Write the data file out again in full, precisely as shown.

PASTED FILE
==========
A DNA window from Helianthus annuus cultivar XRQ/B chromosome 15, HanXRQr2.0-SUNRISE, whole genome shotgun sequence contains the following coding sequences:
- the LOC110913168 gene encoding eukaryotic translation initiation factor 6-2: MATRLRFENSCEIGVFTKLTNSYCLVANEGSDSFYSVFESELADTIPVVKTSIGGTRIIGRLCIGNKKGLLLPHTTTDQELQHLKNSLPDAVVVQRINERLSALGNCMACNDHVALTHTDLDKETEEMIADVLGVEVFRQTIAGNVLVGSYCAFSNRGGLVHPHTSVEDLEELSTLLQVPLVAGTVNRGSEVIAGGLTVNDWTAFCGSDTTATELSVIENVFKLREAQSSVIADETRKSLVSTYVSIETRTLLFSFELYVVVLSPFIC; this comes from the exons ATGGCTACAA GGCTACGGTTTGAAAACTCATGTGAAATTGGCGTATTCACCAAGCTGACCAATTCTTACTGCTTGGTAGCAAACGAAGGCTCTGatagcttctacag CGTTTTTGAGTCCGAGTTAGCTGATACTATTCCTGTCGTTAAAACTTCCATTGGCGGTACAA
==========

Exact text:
A DNA window from Helianthus annuus cultivar XRQ/B chromosome 15, HanXRQr2.0-SUNRISE, whole genome shotgun sequence contains the following coding sequences:
- the LOC110913168 gene encoding eukaryotic translation initiation factor 6-2: MATRLRFENSCEIGVFTKLTNSYCLVANEGSDSFYSVFESELADTIPVVKTSIGGTRIIGRLCIGNKKGLLLPHTTTDQELQHLKNSLPDAVVVQRINERLSALGNCMACNDHVALTHTDLDKETEEMIADVLGVEVFRQTIAGNVLVGSYCAFSNRGGLVHPHTSVEDLEELSTLLQVPLVAGTVNRGSEVIAGGLTVNDWTAFCGSDTTATELSVIENVFKLREAQSSVIADETRKSLVSTYVSIETRTLLFSFELYVVVLSPFIC; this comes from the exons ATGGCTACAA GGCTACGGTTTGAAAACTCATGTGAAATTGGCGTATTCACCAAGCTGACCAATTCTTACTGCTTGGTAGCAAACGAAGGCTCTGatagcttctacag CGTTTTTGAGTCCGAGTTAGCTGATACTATTCCTGTCGTTAAAACTTCCATTGGCGGTACAA